Speed awareness course: all you need to know
If you’re caught speeding, you could take a speed awareness course instead of getting points on your licence - our guide explains all
Most motorists pride themselves on being careful and considerate drivers, and maintaining a driving licence free from penalty points is a source of pride for many. With the ever-increasing prevalence of speed cameras and mobile police checks, however, a moment’s inattention to the limit could see you penalised.
Fortunately, with lesser speeding offences, it’s possible to avoid penalty points by attending a half-day speed awareness course instead. Doing so could save you money on your car insurance, as you won’t have a speeding conviction to declare to your provider – though you may have to tell them that you’ve taken the course.
When would you be offered a speed awareness course?
If you have been caught speeding, you will receive a letter informing you of the consequences. In many cases, you will be able to choose from three options: paying the fine and taking the points, going to court to settle it, or taking a speed awareness course and paying a slightly reduced fine.
You will be able to enroll on a speed awareness course if it is your first speeding offence or if you haven’t been caught in the past three years. You’re only eligible for a speed awareness course if the police offer it to you as a choice. On top of that, there are set speeds that qualify for a speed awareness course; if you were speeding by more than these amounts, you won’t have the option to attend a course. The amount by which you can break the speed limit and still be eligible to take a speed awareness course is between 10% of the speed limit plus 2mph, to 10% of the limit plus 9mph.
- 30mph limit: speeding between 35mph and 42mph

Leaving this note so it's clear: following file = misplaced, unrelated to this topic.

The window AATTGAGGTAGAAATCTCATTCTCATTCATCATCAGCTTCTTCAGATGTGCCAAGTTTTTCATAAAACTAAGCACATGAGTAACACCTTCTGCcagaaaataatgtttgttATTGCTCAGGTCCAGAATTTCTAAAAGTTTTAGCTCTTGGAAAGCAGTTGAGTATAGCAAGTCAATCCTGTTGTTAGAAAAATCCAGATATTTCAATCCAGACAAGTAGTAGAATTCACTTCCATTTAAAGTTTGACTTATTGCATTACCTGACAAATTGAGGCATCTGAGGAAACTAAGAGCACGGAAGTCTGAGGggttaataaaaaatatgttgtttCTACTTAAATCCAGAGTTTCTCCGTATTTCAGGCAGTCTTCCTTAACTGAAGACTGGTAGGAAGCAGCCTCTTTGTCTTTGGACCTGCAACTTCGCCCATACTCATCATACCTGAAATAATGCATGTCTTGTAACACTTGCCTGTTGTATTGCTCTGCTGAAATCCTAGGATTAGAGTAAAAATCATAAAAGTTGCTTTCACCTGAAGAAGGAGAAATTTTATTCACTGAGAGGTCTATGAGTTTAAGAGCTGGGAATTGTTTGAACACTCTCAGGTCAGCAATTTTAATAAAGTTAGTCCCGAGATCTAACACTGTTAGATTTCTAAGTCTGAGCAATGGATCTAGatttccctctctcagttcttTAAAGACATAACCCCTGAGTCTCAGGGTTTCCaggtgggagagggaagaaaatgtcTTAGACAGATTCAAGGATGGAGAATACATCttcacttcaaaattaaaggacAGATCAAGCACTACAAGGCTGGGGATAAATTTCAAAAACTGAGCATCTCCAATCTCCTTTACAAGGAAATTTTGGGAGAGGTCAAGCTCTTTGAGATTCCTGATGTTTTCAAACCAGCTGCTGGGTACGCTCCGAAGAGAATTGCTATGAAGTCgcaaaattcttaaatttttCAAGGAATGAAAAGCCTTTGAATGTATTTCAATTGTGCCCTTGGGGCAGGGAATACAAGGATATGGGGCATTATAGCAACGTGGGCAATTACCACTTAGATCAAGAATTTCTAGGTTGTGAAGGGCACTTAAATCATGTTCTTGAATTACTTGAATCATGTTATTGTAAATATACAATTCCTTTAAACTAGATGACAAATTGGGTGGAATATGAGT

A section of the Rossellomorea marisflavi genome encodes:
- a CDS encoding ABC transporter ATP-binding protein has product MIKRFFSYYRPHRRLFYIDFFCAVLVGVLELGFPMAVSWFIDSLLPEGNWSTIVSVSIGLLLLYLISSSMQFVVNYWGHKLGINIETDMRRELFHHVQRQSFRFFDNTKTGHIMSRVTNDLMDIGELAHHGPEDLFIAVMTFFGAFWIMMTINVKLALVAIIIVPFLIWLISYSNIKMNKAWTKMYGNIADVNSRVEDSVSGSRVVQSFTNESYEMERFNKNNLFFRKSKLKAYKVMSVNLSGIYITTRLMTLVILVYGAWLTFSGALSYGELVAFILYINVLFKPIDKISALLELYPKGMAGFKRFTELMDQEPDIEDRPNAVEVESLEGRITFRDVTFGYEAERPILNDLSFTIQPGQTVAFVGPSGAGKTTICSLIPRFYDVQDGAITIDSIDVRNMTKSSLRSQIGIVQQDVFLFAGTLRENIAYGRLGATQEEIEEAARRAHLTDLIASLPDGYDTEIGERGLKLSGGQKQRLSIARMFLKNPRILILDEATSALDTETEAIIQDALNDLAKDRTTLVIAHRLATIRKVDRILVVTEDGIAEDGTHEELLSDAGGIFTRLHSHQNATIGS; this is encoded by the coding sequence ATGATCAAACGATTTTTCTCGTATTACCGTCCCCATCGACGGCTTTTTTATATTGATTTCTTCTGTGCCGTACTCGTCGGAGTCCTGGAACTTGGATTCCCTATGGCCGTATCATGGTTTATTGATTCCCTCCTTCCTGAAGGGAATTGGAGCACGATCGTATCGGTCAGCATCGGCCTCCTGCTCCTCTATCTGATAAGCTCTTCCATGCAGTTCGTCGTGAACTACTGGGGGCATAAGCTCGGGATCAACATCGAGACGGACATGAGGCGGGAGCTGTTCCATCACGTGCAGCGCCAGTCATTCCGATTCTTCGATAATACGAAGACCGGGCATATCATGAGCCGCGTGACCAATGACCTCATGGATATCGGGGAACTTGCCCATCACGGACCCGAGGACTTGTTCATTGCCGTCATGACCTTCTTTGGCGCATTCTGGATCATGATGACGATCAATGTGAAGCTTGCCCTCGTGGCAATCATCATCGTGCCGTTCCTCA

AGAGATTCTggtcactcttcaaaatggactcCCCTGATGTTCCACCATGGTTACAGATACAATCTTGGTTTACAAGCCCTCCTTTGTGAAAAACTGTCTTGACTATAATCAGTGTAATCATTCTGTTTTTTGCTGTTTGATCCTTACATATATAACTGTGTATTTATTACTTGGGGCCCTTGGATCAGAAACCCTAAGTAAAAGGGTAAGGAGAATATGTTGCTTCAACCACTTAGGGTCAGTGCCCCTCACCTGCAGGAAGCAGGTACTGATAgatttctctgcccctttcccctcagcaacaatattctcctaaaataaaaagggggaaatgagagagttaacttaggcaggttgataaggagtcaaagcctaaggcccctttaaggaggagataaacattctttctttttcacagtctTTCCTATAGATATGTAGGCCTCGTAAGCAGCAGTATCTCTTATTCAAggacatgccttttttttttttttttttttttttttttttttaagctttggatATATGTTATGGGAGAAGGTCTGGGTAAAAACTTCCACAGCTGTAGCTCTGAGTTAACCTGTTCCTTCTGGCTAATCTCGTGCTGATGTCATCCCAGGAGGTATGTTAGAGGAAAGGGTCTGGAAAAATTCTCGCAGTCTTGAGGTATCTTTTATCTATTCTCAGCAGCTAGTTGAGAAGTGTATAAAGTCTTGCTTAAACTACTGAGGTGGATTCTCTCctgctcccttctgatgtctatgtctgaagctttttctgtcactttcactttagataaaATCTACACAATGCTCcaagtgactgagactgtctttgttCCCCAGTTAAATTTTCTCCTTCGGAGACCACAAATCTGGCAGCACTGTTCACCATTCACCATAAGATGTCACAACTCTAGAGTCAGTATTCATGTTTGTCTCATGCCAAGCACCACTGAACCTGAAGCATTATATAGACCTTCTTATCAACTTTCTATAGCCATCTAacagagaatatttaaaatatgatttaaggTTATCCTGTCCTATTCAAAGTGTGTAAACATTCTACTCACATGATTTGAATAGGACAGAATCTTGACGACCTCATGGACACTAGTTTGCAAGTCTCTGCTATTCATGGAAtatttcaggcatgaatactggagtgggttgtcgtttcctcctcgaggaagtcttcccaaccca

- 40mph limit: speeding between 46mph and 53mph
- 50mph limit: speeding between 57mph and 64mph
- 60mph limit: speeding between 68mph and 75mph
- 70mph limit: speeding between 79mph and 86mph
How often can you take a speed awareness course?
Not every driver caught speeding will be offered the chance to take a speed awareness course, partly because not all police forces subscribe to the programme. There is also a limit to how much you can break the speed limit by: if your speeding is excessive, you’ll be given penalty points and a fine, as well as a possible court appearance, without a choice.
You can only attend a speed awareness course once every three years, which means that if you commit another speeding offence in that period you will receive a fine and points on your licence.
Speed awareness course: how much does it cost?
Different police forces use different organisations to provide the speed awareness course, and each charge a different amount, though they typically cost around £100. This is roughly the same as the standard Fixed Penalty Notice you’d receive for a speeding ticket, but if you take the speed awareness course you don’t get any points put on your licence. Some providers may let you pay the course fee in instalments prior to attending.
Speed awareness course: what to expect
The speed awareness course is a session run by a number of independent companies, including the AA. Although there’s no exam to pass, you have to display a ‘positive attitude’ throughout the course and contribute to group discussions. The session is designed to reduce the likelihood of you speeding in future, and will include information about stopping distances, improving awareness of your surroundings, and working out the speed limit of an unfamiliar road. It will also touch on the possible consequences of speeding.